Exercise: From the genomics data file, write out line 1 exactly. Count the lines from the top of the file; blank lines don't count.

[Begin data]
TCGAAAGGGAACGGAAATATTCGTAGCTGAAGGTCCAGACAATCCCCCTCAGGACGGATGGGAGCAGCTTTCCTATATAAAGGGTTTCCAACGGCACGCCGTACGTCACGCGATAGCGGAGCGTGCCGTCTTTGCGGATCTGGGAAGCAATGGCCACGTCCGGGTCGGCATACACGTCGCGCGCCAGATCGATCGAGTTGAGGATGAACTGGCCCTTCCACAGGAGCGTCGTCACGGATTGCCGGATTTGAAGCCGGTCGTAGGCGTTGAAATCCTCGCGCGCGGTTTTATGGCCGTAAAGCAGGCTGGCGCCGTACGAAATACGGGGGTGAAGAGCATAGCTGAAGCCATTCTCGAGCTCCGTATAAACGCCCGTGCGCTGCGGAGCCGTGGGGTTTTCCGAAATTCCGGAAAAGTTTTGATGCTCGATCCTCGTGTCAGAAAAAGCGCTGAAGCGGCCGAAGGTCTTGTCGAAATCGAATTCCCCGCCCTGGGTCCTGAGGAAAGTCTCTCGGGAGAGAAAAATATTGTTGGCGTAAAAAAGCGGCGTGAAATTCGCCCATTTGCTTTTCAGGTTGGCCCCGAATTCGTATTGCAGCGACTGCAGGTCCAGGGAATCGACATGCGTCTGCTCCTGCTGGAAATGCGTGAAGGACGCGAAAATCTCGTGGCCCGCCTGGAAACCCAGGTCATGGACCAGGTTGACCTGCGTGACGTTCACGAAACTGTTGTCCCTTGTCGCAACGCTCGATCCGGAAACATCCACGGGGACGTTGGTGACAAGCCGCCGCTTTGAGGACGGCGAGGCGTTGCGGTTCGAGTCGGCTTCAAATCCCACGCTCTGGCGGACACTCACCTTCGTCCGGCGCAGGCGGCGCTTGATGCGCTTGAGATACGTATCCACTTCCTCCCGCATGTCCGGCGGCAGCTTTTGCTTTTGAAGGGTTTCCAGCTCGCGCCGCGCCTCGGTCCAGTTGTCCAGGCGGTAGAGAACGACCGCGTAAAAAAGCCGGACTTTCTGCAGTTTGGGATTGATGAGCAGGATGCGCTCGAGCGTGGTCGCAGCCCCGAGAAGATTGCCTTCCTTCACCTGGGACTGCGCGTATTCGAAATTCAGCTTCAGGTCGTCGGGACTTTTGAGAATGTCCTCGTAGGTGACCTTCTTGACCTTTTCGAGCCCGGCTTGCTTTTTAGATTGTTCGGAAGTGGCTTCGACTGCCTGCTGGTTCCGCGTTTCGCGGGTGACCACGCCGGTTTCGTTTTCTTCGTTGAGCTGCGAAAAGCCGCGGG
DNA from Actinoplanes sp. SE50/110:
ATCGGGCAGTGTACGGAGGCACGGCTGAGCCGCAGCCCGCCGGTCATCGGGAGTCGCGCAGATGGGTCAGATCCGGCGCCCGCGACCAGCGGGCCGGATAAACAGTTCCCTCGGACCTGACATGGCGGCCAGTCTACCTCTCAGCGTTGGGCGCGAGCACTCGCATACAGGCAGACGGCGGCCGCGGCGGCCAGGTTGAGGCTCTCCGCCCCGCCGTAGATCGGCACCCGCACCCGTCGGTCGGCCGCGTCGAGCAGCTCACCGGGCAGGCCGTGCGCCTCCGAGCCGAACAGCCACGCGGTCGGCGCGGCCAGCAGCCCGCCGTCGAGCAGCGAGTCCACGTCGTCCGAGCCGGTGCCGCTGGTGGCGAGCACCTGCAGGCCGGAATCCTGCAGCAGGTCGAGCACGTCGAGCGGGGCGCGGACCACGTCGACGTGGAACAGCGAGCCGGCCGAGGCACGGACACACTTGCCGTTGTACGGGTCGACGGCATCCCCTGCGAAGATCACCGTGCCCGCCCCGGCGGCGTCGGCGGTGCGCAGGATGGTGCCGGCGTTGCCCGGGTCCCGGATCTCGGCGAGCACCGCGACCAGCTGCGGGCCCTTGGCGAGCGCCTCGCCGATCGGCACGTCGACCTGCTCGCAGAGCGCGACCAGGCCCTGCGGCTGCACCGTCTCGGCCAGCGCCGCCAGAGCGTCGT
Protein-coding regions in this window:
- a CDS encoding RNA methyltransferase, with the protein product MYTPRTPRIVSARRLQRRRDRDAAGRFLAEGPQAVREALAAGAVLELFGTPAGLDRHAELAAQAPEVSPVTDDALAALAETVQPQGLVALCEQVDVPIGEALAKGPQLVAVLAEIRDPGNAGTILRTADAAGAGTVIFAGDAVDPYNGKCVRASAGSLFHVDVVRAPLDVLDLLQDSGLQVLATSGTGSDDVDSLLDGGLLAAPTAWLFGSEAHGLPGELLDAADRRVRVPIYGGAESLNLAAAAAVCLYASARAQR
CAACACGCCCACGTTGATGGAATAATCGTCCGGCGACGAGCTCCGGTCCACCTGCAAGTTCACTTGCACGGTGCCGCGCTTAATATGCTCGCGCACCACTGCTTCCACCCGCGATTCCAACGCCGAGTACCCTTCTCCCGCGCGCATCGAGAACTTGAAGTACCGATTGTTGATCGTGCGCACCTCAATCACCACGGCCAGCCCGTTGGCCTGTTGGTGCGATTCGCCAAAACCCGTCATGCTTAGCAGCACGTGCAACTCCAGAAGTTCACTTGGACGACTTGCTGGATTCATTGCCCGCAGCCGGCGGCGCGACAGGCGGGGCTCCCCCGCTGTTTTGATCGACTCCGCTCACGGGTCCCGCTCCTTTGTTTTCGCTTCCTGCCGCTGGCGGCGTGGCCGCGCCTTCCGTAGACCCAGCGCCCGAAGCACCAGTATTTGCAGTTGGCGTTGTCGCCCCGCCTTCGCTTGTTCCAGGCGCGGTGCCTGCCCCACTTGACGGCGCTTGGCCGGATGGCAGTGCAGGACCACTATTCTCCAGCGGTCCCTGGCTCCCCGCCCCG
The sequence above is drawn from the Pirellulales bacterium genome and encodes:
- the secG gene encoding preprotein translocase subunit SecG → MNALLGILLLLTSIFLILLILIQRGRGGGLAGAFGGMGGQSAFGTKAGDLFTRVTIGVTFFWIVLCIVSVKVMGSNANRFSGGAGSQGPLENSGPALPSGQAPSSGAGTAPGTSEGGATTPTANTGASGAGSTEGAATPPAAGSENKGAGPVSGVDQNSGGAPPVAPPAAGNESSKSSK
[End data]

TCGAAAGGGAACGGAAATATTCGTAGCTGAAGGTCCAGACAATCCCCCTCAGGACGGATGGGAGCAGCTTTCCTATATAAAGGGTTTCCAACGGCACGCCGTACGTCACGCGATAGCGGAGCGTGCCGTCTTTGCGGATCTGGGAAGCAATGGCCACGTCCGGGTCGGCATACACGTCGCGCGCCAGATCGATCGAGTTGAGGATGAACTGGCCCTTCCACAGGAGCGTCGTCACGGATTGCCGGATTTGAAGCCGGTCGTAGGCGTTGAAATCCTCGCGCGCGGTTTTATGGCCGTAAAGCAGGCTGGCGCCGTACGAAATACGGGGGTGAAGAGCATAGCTGAAGCCATTCTCGAGCTCCGTATAAACGCCCGTGCGCTGCGGAGCCGTGGGGTTTTCCGAAATTCCGGAAAAGTTTTGATGCTCGATCCTCGTGTCAGAAAAAGCGCTGAAGCGGCCGAAGGTCTTGTCGAAATCGAATTCCCCGCCCTGGGTCCTGAGGAAAGTCTCTCGGGAGAGAAAAATATTGTTGGCGTAAAAAAGCGGCGTGAAATTCGCCCATTTGCTTTTCAGGTTGGCCCCGAATTCGTATTGCAGCGACTGCAGGTCCAGGGAATCGACATGCGTCTGCTCCTGCTGGAAATGCGTGAAGGACGCGAAAATCTCGTGGCCCGCCTGGAAACCCAGGTCATGGACCAGGTTGACCTGCGTGACGTTCACGAAACTGTTGTCCCTTGTCGCAACGCTCGATCCGGAAACATCCACGGGGACGTTGGTGACAAGCCGCCGCTTTGAGGACGGCGAGGCGTTGCGGTTCGAGTCGGCTTCAAATCCCACGCTCTGGCGGACACTCACCTTCGTCCGGCGCAGGCGGCGCTTGATGCGCTTGAGATACGTATCCACTTCCTCCCGCATGTCCGGCGGCAGCTTTTGCTTTTGAAGGGTTTCCAGCTCGCGCCGCGCCTCGGTCCAGTTGTCCAGGCGGTAGAGAACGACCGCGTAAAAAAGCCGGACTTTCTGCAGTTTGGGATTGATGAGCAGGATGCGCTCGAGCGTGGTCGCAGCCCCGAGAAGATTGCCTTCCTTCACCTGGGACTGCGCGTATTCGAAATTCAGCTTCAGGTCGTCGGGACTTTTGAGAATGTCCTCGTAGGTGACCTTCTTGACCTTTTCGAGCCCGGCTTGCTTTTTAGATTGTTCGGAAGTGGCTTCGACTGCCTGCTGGTTCCGCGTTTCGCGGGTGACCACGCCGGTTTCGTTTTCTTCGTTGAGCTGCGAAAAGCCGCGGG